It's a Rat Snake, it really, really is . . .

It’s a Rat Snake, it really, really is . . .

Does that snake see me?

Does that snake see me?

In fact, this one was in the road; it stopped me in my tracks. I know! Crazy, huh, going to grab the camera and heading back out there, but in my defense, LOL, I used the zoom lens to get the pictures. Rat snakes are beneficial and they are usually willing to pose for a few snapshots; after that, they are always allowed to continue about their business of rodent control.

Snakes just love places like this!

Snakes just love places like this!

Toad!

Toad!

I do like the toads much better! This place used to be hopping with them, but now we rarely see one.

American Beauty Berries in bloom

American Beauty Berries in bloom

The American Beauty Berry flowers have now fallen away, and the berries are starting out small, and yellow-green.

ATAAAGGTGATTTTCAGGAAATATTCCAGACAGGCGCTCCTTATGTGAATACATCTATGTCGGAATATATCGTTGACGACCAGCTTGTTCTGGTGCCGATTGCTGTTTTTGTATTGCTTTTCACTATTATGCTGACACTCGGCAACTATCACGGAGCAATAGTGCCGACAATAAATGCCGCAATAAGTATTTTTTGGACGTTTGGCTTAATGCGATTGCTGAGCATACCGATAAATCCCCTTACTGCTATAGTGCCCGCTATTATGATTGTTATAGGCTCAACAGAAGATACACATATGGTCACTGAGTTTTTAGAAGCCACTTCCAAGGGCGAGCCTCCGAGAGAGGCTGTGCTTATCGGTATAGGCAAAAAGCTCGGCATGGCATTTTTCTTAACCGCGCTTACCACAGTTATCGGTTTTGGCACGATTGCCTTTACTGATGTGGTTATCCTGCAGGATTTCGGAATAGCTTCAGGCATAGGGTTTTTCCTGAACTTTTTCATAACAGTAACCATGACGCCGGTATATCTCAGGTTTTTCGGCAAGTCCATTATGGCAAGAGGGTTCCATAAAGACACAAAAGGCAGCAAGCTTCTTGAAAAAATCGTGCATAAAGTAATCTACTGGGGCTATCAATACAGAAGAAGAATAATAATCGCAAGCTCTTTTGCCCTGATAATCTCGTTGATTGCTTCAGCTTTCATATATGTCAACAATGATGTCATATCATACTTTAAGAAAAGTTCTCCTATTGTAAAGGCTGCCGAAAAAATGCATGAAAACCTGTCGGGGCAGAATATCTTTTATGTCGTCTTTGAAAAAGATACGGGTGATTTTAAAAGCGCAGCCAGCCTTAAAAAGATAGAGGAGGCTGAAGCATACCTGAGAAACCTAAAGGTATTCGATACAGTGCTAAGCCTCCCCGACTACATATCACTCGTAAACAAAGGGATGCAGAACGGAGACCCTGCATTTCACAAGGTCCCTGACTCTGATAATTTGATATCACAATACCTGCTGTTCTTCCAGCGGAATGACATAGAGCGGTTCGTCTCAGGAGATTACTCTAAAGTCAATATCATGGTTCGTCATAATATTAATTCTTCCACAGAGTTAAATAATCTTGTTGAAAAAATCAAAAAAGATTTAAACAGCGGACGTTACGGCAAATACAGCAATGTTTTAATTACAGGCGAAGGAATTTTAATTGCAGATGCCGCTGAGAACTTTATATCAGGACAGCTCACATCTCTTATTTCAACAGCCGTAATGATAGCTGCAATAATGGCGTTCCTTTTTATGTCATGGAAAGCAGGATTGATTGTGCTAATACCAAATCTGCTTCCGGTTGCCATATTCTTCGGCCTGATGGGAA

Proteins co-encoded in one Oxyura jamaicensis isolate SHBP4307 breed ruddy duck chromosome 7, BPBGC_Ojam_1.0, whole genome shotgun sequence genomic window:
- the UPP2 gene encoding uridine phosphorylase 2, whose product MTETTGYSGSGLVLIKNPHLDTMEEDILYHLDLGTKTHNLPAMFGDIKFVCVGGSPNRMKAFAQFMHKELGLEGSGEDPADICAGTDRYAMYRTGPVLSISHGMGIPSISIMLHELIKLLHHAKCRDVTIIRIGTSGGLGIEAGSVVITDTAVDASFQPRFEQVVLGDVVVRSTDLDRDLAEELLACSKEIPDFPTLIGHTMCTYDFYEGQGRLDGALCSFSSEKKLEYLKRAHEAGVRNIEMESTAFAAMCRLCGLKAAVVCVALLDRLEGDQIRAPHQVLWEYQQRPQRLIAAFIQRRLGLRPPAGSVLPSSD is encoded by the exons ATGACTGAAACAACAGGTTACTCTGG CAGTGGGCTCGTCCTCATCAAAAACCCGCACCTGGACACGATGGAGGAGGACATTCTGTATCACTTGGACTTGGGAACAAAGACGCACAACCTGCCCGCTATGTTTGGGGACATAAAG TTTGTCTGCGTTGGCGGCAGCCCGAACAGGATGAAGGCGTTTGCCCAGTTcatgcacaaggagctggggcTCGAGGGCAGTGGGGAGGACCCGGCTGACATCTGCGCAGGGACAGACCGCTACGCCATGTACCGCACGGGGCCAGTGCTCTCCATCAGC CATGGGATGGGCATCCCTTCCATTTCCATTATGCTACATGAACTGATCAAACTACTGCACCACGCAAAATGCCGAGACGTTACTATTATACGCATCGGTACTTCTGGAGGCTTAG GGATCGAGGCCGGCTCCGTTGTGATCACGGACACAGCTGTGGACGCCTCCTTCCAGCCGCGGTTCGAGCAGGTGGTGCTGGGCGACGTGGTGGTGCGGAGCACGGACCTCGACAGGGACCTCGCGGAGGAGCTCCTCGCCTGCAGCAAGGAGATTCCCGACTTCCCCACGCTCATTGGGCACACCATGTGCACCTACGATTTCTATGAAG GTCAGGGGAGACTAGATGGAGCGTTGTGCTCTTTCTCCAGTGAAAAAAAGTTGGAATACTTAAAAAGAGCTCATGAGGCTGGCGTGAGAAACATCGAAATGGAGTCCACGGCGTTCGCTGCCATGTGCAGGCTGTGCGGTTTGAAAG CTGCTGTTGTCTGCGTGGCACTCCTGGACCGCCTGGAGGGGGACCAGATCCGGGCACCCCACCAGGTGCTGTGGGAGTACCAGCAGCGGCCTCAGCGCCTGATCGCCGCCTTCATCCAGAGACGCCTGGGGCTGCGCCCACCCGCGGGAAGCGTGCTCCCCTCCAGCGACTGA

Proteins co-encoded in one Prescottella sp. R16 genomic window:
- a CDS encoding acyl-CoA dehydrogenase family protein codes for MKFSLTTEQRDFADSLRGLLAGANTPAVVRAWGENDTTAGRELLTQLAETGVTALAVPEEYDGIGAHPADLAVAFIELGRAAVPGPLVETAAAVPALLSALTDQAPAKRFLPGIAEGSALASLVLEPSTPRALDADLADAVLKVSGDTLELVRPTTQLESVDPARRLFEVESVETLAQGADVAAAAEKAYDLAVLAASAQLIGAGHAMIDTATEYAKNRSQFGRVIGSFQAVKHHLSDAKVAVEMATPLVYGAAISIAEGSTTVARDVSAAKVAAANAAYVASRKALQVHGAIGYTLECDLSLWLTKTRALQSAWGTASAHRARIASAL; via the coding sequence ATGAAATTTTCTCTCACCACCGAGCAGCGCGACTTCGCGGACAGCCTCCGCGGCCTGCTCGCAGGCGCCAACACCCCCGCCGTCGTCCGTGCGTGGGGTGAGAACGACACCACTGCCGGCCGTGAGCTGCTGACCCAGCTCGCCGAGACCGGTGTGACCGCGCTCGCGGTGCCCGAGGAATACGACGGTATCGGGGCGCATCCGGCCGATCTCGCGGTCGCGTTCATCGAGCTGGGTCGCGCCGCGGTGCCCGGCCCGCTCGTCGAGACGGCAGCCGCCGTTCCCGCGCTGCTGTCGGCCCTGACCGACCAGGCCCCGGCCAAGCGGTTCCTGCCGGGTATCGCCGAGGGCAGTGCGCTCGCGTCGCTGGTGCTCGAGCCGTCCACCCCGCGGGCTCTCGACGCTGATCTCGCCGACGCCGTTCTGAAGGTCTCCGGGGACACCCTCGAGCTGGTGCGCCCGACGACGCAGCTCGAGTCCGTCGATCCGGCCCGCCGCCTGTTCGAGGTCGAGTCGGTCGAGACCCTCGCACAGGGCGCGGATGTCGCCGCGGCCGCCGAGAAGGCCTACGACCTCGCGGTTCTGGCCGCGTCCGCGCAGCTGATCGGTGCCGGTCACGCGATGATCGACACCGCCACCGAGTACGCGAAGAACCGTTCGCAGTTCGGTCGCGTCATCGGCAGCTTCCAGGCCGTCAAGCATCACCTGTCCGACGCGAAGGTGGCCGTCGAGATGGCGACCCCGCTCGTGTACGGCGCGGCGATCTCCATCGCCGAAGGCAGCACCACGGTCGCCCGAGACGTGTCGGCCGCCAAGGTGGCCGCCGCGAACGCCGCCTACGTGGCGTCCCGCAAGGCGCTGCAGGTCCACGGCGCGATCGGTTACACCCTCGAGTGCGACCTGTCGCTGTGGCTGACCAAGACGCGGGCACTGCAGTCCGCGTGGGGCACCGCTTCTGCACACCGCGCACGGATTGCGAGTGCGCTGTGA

Surrounded by chlorophyll

Surrounded by chlorophyll

Coming, not so soon, autumn. Leaves fall as late as November, down my way. Nevertheless, in August the light changes here. The bright areas become more golden, and details are more defined; the dark areas become deeper. It brings on something we call “that awful autumn feeling” – a profound and unspecified longing. We shouldn’t complain – we might could have two, even three more months of warm weather. But that doesn’t change the calendar, or the fact that all that golden light is going to one day smack us in the face, gathered, intensified, and thrown back at us by the harvest moon. Neither can we change the tilt and whirl of the planet, which changes the light and brings winter, eventually. It’s a good thing actually, that we can’t! But I’m not so fond of winter. The summer has been oddly cool, though. The week that Siberia was hitting 90F, we were only in the high 80’s! We’ll have good dense foliage for awhile yet, we’ll stay leafy, green, buggy, and warm. ¬†We seem to live in Viridian, Alabama, most of the year.